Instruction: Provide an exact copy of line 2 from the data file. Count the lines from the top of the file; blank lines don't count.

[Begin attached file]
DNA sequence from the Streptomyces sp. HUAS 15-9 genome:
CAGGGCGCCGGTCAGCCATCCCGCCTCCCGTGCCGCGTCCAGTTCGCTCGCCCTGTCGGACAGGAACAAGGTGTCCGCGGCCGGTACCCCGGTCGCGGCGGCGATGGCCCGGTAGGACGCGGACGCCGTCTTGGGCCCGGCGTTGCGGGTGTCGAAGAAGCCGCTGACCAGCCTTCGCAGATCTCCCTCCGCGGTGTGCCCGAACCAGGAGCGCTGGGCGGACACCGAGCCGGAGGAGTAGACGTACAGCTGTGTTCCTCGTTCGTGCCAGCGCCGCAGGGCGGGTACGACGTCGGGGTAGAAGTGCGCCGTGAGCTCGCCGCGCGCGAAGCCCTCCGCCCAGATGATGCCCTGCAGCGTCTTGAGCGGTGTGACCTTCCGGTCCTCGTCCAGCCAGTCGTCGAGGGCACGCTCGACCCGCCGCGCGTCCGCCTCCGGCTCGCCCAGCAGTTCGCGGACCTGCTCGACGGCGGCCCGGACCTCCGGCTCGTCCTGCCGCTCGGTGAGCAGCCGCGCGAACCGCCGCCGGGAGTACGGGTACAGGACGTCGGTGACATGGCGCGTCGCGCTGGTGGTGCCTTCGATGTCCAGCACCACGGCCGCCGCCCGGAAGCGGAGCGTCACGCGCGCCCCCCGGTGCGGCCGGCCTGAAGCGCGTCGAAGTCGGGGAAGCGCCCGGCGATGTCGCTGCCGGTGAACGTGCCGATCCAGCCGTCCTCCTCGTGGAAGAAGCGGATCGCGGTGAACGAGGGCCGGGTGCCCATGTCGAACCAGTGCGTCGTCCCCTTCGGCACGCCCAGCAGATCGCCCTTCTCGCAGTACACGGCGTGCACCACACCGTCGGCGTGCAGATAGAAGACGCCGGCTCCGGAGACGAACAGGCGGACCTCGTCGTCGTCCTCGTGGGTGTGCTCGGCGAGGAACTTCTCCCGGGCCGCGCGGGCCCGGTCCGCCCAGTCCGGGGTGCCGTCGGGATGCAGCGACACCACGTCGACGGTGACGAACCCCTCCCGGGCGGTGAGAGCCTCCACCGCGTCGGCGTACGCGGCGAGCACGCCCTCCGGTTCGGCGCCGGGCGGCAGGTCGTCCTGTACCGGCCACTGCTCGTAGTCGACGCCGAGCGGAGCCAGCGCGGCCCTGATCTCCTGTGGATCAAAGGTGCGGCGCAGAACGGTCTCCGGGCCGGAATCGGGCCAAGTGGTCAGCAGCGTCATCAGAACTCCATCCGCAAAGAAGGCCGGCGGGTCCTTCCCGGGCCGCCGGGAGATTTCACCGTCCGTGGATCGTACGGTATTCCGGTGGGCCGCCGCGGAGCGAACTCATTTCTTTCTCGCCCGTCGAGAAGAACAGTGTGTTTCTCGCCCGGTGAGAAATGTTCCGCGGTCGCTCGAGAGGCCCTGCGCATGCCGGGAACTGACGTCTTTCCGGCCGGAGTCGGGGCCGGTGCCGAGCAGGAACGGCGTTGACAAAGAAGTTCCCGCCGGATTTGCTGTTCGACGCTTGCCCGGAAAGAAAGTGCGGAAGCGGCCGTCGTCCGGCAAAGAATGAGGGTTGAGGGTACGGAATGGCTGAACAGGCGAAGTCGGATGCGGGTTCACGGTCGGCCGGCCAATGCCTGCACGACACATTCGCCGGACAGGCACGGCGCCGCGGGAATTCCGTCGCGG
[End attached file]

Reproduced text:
CAGGGCGCCGGTCAGCCATCCCGCCTCCCGTGCCGCGTCCAGTTCGCTCGCCCTGTCGGACAGGAACAAGGTGTCCGCGGCCGGTACCCCGGTCGCGGCGGCGATGGCCCGGTAGGACGCGGACGCCGTCTTGGGCCCGGCGTTGCGGGTGTCGAAGAAGCCGCTGACCAGCCTTCGCAGATCTCCCTCCGCGGTGTGCCCGAACCAGGAGCGCTGGGCGGACACCGAGCCGGAGGAGTAGACGTACAGCTGTGTTCCTCGTTCGTGCCAGCGCCGCAGGGCGGGTACGACGTCGGGGTAGAAGTGCGCCGTGAGCTCGCCGCGCGCGAAGCCCTCCGCCCAGATGATGCCCTGCAGCGTCTTGAGCGGTGTGACCTTCCGGTCCTCGTCCAGCCAGTCGTCGAGGGCACGCTCGACCCGCCGCGCGTCCGCCTCCGGCTCGCCCAGCAGTTCGCGGACCTGCTCGACGGCGGCCCGGACCTCCGGCTCGTCCTGCCGCTCGGTGAGCAGCCGCGCGAACCGCCGCCGGGAGTACGGGTACAGGACGTCGGTGACATGGCGCGTCGCGCTGGTGGTGCCTTCGATGTCCAGCACCACGGCCGCCGCCCGGAAGCGGAGCGTCACGCGCGCCCCCCGGTGCGGCCGGCCTGAAGCGCGTCGAAGTCGGGGAAGCGCCCGGCGATGTCGCTGCCGGTGAACGTGCCGATCCAGCCGTCCTCCTCGTGGAAGAAGCGGATCGCGGTGAACGAGGGCCGGGTGCCCATGTCGAACCAGTGCGTCGTCCCCTTCGGCACGCCCAGCAGATCGCCCTTCTCGCAGTACACGGCGTGCACCACACCGTCGGCGTGCAGATAGAAGACGCCGGCTCCGGAGACGAACAGGCGGACCTCGTCGTCGTCCTCGTGGGTGTGCTCGGCGAGGAACTTCTCCCGGGCCGCGCGGGCCCGGTCCGCCCAGTCCGGGGTGCCGTCGGGATGCAGCGACACCACGTCGACGGTGACGAACCCCTCCCGGGCGGTGAGAGCCTCCACCGCGTCGGCGTACGCGGCGAGCACGCCCTCCGGTTCGGCGCCGGGCGGCAGGTCGTCCTGTACCGGCCACTGCTCGTAGTCGACGCCGAGCGGAGCCAGCGCGGCCCTGATCTCCTGTGGATCAAAGGTGCGGCGCAGAACGGTCTCCGGGCCGGAATCGGGCCAAGTGGTCAGCAGCGTCATCAGAACTCCATCCGCAAAGAAGGCCGGCGGGTCCTTCCCGGGCCGCCGGGAGATTTCACCGTCCGTGGATCGTACGGTATTCCGGTGGGCCGCCGCGGAGCGAACTCATTTCTTTCTCGCCCGTCGAGAAGAACAGTGTGTTTCTCGCCCGGTGAGAAATGTTCCGCGGTCGCTCGAGAGGCCCTGCGCATGCCGGGAACTGACGTCTTTCCGGCCGGAGTCGGGGCCGGTGCCGAGCAGGAACGGCGTTGACAAAGAAGTTCCCGCCGGATTTGCTGTTCGACGCTTGCCCGGAAAGAAAGTGCGGAAGCGGCCGTCGTCCGGCAAAGAATGAGGGTTGAGGGTACGGAATGGCTGAACAGGCGAAGTCGGATGCGGGTTCACGGTCGGCCGGCCAATGCCTGCACGACACATTCGCCGGACAGGCACGGCGCCGCGGGAATTCCGTCGCGG